The Dark Side Of Discounts: Lessons From Zomato Gold For India’s Food Startups

The Dark Side Of Discounts: Lessons From Zomato Gold For India’s Food Startups


According to the latest figures, 6,450 restaurants have signed up for Zomato Gold’s programme

Zomato shut down Treats in November 2018, and PiggyBank in 2019 due to low engagement

Will Zomato‘s focus on expanding Gold subscriber base hurt the food service industry?

In mid-August when angry restaurateurs began the so-called “#Logout campaign” against Zomato, EazyDiner, Dineout and other such food delivery and discovery platforms, there was a huge focus on Zomato, especially due to its contentious Zomato Gold subscription, which offers diners and home delivery customers freebies and deep discounts. But therein lies the rub.

Over 2K restaurants among Zomato Gold’s 6,500 partners withdrew from the platform in protest as the cost of discounts and freebies took their toll on restaurant margins.

However, since then platforms including Dineout and others clarified their discounting policy for customers, which convinced restaurants to log back in to many platforms. But Zomato is still not in the clear. All thanks to Gold.

Launched in January 2018, Zomato Gold let diners avail free drinks or food when dining out or an INR 300 discount on delivery orders. Additionally, Zomato has also added discounts that can be booked through the app without ‘unlocking’ Gold at the restaurant.

According to the latest figures, over 6,450 restaurants have signed up to Gold.

Zomato Gold was a sensational hit among consumers who happily paid for quarterly and annual memberships. Restaurants too saw increased footfalls from customers who might not ordinarily walk in. Zomato was aggressive in bringing popular restaurant chains and pubs onboard Gold, and this saw over 1.4 million users subscribe to Gold globally.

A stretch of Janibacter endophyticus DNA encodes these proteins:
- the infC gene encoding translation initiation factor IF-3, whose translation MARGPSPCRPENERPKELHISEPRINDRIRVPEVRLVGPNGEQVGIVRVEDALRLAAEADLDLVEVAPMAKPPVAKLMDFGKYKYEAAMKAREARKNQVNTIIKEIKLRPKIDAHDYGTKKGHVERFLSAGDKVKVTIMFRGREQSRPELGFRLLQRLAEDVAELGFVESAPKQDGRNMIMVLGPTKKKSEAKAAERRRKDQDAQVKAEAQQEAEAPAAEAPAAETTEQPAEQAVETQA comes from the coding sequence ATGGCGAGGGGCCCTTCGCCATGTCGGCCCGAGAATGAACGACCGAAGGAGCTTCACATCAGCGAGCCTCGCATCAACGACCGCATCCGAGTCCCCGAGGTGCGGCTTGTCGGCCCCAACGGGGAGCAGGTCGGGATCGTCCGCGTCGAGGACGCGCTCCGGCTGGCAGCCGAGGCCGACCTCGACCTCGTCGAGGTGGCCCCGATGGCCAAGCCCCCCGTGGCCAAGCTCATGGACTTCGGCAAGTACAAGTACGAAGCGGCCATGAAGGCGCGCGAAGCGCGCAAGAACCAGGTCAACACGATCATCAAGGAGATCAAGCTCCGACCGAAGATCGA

While all is well and good, Gold’s popularity turned out to be the Trojan horse for restaurants

Restaurant bodies such as the National Restaurant Association of India (NHAI) and Federation of Hotels and Restaurant Association of India (FHRAI) alleged that while Gold brought in new customers, the quality of customers it brought in was poor. Restaurants said Gold forced customers to hunt for discounts, which often results in margins taking a hit. They also alleged that such offers bestow monopolistic powers to Zomato, which they claim calls the shots on discounts and commissions.

The campaign also brought into focus the loyalty programmes run by other food tech players such as Swiggy, Dineout, Nearbuy, and Magicpin, many of whom subsequently changed their terms and policies to address the concerns from the restaurants. 

Taking stock, Zomato also held several meetings with restaurant bodies over August and September and has now tweaked the Gold programme according to some of the demands by the restaurant bodies. It also claims that the changes it introduced in October this year have proved satisfactory for a majority of the restaurants that it has partnered with for Gold. 

For one, Zomato completely shut down the Infinity Dining programme, which allowed Gold members to order unlimited meals at restaurants for a fixed price.

The negative buzz surrounding Zomato strongly affected the brand’s perception among consumers. Zomato’s Index score which is an average of quality, value, impression, reputation, satisfaction and recommends scores, has also fallen from 38.5 on 31st July to 34.9 on 31st August 2019, the time period marked by the two controversies.



Two Sides Of The Discounting Coin 

With more food tech companies coming up, competition is stiffening by the day and major focus in such a market is — customer acquisition.